Montreal Culture

of three

Montreal Culture - Food

People living in Montreal consume a variety of foods as they have access to over a hundred cuisines in the city, but food fare is strongly influenced by Jewish cuisine. There is a growing preference among the city's residents for healthy, nutritious food and for fresh produce owing to the large population of immigrants who enjoy cooking dishes from their own culture. Popular food experiences include attending yearly food events such as First Fridays, Mac n' Cheese week, Asian Night Market, Festival YUL EAT, and La Pizza Week.


  • People in Montreal appear to enjoy buying and eating fresh produce. According to George Pitsikoulis, the chief executive officer of Montreal-based Canadawide, "it's always been part of the culture [in Montreal] to eat fresh produce, and the trend and talk has been to eat more and more."
  • Jean-François Laverdure, president of Montreal-based JB Laverdure, observes that locals are becoming more conscious of the types of food they eat. For example, he notes there is growing consumer demand for berries, kale, and other good greens. Pitsikoulis adds that avocados, tomatoes, and beets are gaining popularity.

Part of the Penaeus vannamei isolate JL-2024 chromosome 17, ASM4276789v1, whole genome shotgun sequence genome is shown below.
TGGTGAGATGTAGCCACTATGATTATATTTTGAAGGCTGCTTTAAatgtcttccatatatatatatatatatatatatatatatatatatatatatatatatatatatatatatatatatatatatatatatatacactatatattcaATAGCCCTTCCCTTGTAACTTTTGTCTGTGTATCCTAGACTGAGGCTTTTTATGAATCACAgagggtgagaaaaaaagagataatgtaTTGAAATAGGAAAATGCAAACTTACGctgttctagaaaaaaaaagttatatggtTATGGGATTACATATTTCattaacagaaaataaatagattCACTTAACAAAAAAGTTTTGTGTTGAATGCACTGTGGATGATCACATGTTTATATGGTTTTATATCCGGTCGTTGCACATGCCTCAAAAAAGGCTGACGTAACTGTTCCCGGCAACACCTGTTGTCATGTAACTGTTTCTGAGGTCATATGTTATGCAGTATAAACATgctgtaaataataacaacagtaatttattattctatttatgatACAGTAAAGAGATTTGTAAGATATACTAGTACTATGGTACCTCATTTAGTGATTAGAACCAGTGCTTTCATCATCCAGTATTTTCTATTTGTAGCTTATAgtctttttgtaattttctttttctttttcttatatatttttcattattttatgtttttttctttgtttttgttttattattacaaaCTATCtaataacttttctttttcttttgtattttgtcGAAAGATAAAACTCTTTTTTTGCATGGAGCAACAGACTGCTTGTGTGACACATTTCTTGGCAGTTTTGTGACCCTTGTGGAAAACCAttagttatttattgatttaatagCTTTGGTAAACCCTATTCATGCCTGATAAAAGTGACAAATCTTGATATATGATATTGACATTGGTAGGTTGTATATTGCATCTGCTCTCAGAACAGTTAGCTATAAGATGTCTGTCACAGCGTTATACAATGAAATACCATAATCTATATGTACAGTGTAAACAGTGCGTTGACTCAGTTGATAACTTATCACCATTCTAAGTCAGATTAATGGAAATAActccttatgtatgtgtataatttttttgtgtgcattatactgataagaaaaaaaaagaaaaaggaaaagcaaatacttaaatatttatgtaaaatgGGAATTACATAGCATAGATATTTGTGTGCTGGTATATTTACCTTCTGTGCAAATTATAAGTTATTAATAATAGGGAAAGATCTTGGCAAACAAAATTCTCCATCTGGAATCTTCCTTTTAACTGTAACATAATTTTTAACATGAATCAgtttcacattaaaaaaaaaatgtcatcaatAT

• Pierre Guibord, a director at IGA Louise Ménard in Montreal, notes that their customers in the city are seeking locally-produced, organic, and fair trade food products. They are looking as well for transparent and sustainable food packaging.
  • When it comes to restaurants, Catherine Morellon, manager at Tourisme Montréal, observes that residents of the city place a premium on "high quality, creative food."
  • People in Montreal are showing greater interest in vegan food, poke bowls, ramen, Korean food, tacos, banh, empanadas, Thai food, dumplings, and healthy food, with these types of food emerging as new food trends. Seafood appetizers and cocktails/mocktails infused with fresh ingredients are growing in popularity as well.
  • Montreal is known for its smoked meat, poutine, bagels, chocolate almond croissants, shish taouk, and maple treats. Bagels, smoked meats, and smoked salmon are quite popular in the city, owing to the strong influence of Jewish cuisine. Canada's oldest Jewish populations are in Montreal.
  • Dietary patterns of French-speaking men in the city can be categorized into healthy, modified Western — salty, and modified Western — sweet.


  • Cesare Della Santina, president of Montreal-based CDS Foods, observes that locals, mostly immigrants, are "going back to their roots." They like cooking dishes from their culture. He clarifies, however, that people in the city like trying new types of food as well.